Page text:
Here are some brief quotes on today's liturgical readings (in the traditional Latin Rite Mass) from Fr. Gabriele of St. Mary Magdalene:
"In ecstasy before the vision on Thabor, Peter cried out with his usual eagerness, "it is good for us to be here," and offered to make three tabernacles: one for Jesus, one for Moses, and one for Elias. But his proposal was interrupted by a voice from heaven: "this is My beloved Son, in whom I am well pleased; hear ye Him!" and the vision disappeared.
Spiritual consolations are never and end in themselves, and we should neither desire them nor try to retain them for our own satisfaction. Joy, even that which is spiritual, should never be sought for itself. Just as in heaven, joy will be the necessary concomitant of possessing God, so too on earth, it should be nothing but a means, enabling us to give ourselves with greater generosity to the service of God. To Peter, who wanted to stay on Thabor in the sweet vision of the transfigured Jesus, God Himself replied by inviting him to listen to and follow the teachings of His beloved Son. The ardent Apostle would soon learn that following Jesus meant carrying the Cross and ascending Calvary with Him.
God does not console us for our entertainment but rather of our encouragement, for our strengthening, for the increase of our generosity in suffering for love of Him.
The vision disappeared; the Apostles raised their eyes and saw nothing "nisi solum Jesum" save Jesus alone, and with "Jesus alone," they came down from the mountain."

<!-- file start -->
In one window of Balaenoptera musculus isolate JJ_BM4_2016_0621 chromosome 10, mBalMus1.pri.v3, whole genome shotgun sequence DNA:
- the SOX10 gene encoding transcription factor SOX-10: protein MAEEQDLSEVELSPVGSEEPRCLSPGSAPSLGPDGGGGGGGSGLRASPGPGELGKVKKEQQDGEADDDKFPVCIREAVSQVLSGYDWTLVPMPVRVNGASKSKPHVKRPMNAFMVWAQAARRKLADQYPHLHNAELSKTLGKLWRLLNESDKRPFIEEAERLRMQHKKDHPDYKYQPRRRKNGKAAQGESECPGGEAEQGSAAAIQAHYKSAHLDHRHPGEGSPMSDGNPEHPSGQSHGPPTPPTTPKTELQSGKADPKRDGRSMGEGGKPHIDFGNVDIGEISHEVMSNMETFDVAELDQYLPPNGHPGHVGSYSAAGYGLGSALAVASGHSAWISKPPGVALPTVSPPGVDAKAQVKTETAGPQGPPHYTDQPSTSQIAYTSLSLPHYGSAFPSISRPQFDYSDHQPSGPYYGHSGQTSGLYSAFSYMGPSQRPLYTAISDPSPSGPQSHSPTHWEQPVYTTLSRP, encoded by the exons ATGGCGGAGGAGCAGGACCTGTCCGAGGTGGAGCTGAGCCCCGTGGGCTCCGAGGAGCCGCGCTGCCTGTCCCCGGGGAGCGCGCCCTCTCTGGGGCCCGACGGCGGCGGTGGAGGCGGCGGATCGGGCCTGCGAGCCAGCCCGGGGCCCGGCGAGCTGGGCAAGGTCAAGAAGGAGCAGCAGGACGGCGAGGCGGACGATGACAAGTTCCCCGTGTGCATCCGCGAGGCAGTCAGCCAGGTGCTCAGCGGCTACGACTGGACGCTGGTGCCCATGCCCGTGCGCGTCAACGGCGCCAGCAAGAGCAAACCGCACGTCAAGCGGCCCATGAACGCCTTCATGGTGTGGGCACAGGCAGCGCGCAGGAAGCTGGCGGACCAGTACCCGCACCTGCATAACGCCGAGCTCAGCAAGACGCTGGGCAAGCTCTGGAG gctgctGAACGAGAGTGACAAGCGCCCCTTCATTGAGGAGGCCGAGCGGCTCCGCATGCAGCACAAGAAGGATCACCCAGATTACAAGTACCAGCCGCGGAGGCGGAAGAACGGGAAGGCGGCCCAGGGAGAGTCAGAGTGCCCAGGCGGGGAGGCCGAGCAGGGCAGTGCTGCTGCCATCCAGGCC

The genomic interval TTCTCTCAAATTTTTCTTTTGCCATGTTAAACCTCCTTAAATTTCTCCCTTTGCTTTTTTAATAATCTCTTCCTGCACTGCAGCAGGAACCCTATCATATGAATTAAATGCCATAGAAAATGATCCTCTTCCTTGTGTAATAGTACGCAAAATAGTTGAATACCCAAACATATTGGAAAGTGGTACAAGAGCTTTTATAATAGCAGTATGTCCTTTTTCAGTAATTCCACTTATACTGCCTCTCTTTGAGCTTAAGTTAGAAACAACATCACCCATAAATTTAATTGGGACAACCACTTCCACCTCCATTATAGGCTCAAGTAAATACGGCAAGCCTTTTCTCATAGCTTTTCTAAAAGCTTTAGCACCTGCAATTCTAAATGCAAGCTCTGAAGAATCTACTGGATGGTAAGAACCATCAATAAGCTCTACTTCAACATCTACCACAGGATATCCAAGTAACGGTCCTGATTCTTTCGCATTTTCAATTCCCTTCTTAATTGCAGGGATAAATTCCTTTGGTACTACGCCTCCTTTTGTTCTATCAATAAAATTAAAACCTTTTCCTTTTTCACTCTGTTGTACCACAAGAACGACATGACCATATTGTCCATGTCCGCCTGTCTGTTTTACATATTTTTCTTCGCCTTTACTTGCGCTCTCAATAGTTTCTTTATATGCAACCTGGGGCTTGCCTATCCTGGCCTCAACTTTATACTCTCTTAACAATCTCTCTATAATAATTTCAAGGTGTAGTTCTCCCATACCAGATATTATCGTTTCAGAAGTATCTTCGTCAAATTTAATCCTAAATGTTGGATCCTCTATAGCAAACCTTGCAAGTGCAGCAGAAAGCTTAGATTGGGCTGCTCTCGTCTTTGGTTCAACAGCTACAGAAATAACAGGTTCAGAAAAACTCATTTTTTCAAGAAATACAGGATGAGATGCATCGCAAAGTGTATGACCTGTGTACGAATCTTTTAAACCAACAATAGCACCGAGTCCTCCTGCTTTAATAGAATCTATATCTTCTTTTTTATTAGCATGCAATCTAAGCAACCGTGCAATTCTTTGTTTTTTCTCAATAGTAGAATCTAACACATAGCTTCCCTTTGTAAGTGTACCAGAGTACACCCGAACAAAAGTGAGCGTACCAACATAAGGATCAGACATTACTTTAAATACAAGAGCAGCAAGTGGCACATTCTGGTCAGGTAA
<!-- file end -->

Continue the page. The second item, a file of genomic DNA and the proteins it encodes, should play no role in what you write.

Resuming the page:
"It is precisely at such times (when God removes temporal consolations, helps, friendships --even spiritual one ---, understanding, esteem, encouragement --- even from Superiors) that we can prove to God more than ever-- by deeds and not by words only---that He is our all and that He alone suffices. On these occasions the loving soul finds itself in a position to give God one of the finest proofs of its love: to be faithful to Him, to trust in Him, and to persevere in its resolution to give all, even if, by removing His gifts, He has left it alone. The soul may be in darkness, that is, subject to misunderstanding, bitterness, material and spiritual solitude combined with interior desolation. The time has come to repeat, "Jesus alone," to come down from Thabor with Him, and to follow with Him the Apostles even to Calvary, where He will suffer, abandoned not only by men, but even by His Father."